The molecular mechanisms of the antimicrobial properties of laser processed nano-particles

  • Peri Korshed

Student thesis: Phd


Microbial resistance to the current available antibiotics is considered a global health problem, especially for the Multi-Drug Resistant pathogens (MDR) including methicillin resistant Staphylococcus aureus. Recently nanoparticles (NPs) have been involved in variety of antimicrobial applications due to their unique properties of antibacterial effects. However, the molecular mechanisms behind their antibacterial activity are still not fully understood. In this study, we produced silver Ag NPs (average size 27 nm) and silver-Titanium Ag-TiO2 NPs (average size 47 nm) using picosecond laser ablation. Our results showed that both laser NPs had obvious size-dependent antibacterial activity. The laser Ag NPs with a size of 19 nm and Ag-TiO2 NPs with a size 20 nm presented the highest bactericidal effect. The laser generated Ag and Ag-TiO2 NPs with concentrations 20, 30, 40, and 50 μg/ml showed strong antibacterial effect against three bacterial strains: E. coli, P. aeruginosa, and S. aureus, and induced the generation of reactive oxygen species (ROS), lead to cell membrane interruption, lipid peroxidation, DNA damages, glutathione depletion and the eventual cell death. Both types of laser NPs at two concentrations (2.5 and 20 μg/ml) showed low cytotoxicity to the in vitro cultured five types of human cells originated from the lung (A549), kidney (HEK293), Liver (HepG2), skin (HDFc) and blood vessel cells (hCAECs). The antibacterial activity of the laser generated Ag and Ag-TiO2 NPs had lasted for over one year depending on the degree of air exposure and storage conditions. Frequent air exposure increased particle oxidation and reduced the antibacterial durability of the laser generated Ag NPs. The laser generated Ag NPs had lower antibacterial activity when stored in cold compared to that stored at room temperature. The antibacterial activity of laser generated Ag and Ag-TiO2 NPs were also compared with four types of commercial based-silver wound dressings (Acticoat TM, Aquacel® Ag, Contreet ®Foam, and Urgotul® SSD) against E. coli to inform future application in this area. In conclusion, laser generated Ag and Ag-TiO2 NPs have strong bactericidal effect and low toxicity to human cells which could be a type of promising antibacterial agents for future hygiene and medical applications.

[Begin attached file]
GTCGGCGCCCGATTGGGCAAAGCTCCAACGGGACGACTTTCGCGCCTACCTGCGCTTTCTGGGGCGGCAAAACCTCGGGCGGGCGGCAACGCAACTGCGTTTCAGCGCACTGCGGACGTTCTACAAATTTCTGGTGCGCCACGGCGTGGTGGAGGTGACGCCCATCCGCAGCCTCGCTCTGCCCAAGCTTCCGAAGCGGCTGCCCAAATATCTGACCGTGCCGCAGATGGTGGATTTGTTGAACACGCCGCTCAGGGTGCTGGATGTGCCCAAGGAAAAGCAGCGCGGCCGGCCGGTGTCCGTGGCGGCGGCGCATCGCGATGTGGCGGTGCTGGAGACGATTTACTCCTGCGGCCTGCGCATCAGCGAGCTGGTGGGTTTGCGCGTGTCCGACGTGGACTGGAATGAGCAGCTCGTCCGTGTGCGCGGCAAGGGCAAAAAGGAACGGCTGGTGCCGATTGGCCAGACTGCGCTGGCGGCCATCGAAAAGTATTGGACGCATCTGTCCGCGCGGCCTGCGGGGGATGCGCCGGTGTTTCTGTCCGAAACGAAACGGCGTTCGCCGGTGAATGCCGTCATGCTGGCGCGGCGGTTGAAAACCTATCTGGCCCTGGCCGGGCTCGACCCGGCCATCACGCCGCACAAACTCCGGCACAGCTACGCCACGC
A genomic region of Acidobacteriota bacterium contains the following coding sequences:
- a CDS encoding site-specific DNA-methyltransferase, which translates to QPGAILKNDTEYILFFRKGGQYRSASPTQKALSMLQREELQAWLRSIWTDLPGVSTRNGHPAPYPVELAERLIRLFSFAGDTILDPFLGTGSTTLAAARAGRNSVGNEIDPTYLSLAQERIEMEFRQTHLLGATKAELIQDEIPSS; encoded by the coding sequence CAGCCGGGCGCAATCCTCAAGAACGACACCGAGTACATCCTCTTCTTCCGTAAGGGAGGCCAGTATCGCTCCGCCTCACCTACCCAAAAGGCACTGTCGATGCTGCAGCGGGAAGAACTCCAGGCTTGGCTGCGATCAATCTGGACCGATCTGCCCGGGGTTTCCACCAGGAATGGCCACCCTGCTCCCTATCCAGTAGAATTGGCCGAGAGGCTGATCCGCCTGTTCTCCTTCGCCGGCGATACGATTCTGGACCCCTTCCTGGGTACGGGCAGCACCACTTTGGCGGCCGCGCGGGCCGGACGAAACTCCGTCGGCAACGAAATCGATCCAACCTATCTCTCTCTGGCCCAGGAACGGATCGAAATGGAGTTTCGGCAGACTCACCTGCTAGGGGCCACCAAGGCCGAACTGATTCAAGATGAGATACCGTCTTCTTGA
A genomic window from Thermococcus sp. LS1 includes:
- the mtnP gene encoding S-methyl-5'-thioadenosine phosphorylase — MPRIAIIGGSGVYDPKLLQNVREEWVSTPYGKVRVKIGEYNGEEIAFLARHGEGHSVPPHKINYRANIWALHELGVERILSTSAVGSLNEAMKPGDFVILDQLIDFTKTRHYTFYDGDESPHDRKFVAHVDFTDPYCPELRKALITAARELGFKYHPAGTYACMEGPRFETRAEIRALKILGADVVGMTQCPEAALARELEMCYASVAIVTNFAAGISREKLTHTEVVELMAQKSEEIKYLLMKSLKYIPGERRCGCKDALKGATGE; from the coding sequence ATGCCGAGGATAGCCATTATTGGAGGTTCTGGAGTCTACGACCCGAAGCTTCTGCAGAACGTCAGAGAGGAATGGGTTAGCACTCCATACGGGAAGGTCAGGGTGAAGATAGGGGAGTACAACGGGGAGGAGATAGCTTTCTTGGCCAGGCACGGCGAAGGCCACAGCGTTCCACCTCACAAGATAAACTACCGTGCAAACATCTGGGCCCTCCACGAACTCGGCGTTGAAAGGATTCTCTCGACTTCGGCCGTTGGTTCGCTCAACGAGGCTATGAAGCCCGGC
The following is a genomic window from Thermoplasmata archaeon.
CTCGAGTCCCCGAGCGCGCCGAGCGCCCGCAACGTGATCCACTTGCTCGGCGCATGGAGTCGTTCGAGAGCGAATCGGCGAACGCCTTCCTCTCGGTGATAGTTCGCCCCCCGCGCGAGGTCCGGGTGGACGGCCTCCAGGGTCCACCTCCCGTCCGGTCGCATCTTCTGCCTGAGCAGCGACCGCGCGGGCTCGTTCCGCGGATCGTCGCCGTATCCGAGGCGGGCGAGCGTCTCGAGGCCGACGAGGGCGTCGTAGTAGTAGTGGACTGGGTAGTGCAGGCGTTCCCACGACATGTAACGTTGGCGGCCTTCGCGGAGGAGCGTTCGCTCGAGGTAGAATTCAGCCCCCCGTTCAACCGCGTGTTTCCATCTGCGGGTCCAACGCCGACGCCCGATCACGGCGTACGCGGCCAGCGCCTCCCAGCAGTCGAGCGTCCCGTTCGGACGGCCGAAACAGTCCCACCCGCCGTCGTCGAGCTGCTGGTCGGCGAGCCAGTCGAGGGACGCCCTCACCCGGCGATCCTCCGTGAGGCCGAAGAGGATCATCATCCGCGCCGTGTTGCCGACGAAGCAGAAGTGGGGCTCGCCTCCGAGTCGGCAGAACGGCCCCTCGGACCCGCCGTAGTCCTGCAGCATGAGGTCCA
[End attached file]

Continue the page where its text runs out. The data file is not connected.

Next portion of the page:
Date of Award1 Aug 2018
Original languageEnglish
Awarding Institution
  • The University of Manchester
SupervisorLin Li (Supervisor), Zhu Liu (Supervisor) & Tao Wang (Supervisor)


  • commercial Ag NPs.
  • wound dressing
  • antibacterial durability; nanoparticle stability; E.coli; nanoparticle storage; laser nanoparticles
  • methicillin-resistant Staphylococcus aureus
  • compound nanoparticles
  • cytotoxicity
  • reactive oxygen species
  • picoseconds laser
  • bactericidal
  • silver-titanium nanoparticles
  • Silver nanoparticles

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